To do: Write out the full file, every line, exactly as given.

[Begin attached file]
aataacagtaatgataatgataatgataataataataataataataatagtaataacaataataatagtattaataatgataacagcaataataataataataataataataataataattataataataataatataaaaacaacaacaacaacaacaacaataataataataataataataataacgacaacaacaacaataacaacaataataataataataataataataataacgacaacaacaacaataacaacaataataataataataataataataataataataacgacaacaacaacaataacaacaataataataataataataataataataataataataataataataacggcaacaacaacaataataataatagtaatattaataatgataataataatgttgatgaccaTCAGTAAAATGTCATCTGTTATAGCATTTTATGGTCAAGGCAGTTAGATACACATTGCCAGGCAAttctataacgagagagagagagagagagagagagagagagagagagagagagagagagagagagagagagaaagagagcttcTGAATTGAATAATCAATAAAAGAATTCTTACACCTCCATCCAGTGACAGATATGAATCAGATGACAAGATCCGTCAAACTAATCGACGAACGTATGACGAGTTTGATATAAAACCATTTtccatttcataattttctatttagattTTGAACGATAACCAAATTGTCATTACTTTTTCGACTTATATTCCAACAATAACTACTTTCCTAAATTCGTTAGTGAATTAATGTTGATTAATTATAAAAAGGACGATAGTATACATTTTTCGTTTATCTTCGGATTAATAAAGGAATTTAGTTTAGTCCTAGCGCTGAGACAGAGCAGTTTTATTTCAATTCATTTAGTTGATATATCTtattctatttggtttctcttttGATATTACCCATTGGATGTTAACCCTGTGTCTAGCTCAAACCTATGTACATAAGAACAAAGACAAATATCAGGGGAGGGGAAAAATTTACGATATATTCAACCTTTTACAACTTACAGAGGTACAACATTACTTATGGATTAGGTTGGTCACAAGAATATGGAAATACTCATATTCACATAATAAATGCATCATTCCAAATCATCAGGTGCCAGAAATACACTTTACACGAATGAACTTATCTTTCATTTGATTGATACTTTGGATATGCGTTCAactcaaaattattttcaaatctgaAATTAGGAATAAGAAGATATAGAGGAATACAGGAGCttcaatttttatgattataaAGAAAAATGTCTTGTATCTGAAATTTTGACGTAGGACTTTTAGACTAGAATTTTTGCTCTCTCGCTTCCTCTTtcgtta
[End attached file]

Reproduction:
aataacagtaatgataatgataatgataataataataataataataatagtaataacaataataatagtattaataatgataacagcaataataataataataataataataataataattataataataataatataaaaacaacaacaacaacaacaacaataataataataataataataataacgacaacaacaacaataacaacaataataataataataataataataataacgacaacaacaacaataacaacaataataataataataataataataataataataacgacaacaacaacaataacaacaataataataataataataataataataataataataataataataacggcaacaacaacaataataataatagtaatattaataatgataataataatgttgatgaccaTCAGTAAAATGTCATCTGTTATAGCATTTTATGGTCAAGGCAGTTAGATACACATTGCCAGGCAAttctataacgagagagagagagagagagagagagagagagagagagagagagagagagagagagagagagaaagagagcttcTGAATTGAATAATCAATAAAAGAATTCTTACACCTCCATCCAGTGACAGATATGAATCAGATGACAAGATCCGTCAAACTAATCGACGAACGTATGACGAGTTTGATATAAAACCATTTtccatttcataattttctatttagattTTGAACGATAACCAAATTGTCATTACTTTTTCGACTTATATTCCAACAATAACTACTTTCCTAAATTCGTTAGTGAATTAATGTTGATTAATTATAAAAAGGACGATAGTATACATTTTTCGTTTATCTTCGGATTAATAAAGGAATTTAGTTTAGTCCTAGCGCTGAGACAGAGCAGTTTTATTTCAATTCATTTAGTTGATATATCTtattctatttggtttctcttttGATATTACCCATTGGATGTTAACCCTGTGTCTAGCTCAAACCTATGTACATAAGAACAAAGACAAATATCAGGGGAGGGGAAAAATTTACGATATATTCAACCTTTTACAACTTACAGAGGTACAACATTACTTATGGATTAGGTTGGTCACAAGAATATGGAAATACTCATATTCACATAATAAATGCATCATTCCAAATCATCAGGTGCCAGAAATACACTTTACACGAATGAACTTATCTTTCATTTGATTGATACTTTGGATATGCGTTCAactcaaaattattttcaaatctgaAATTAGGAATAAGAAGATATAGAGGAATACAGGAGCttcaatttttatgattataaAGAAAAATGTCTTGTATCTGAAATTTTGACGTAGGACTTTTAGACTAGAATTTTTGCTCTCTCGCTTCCTCTTtcgtta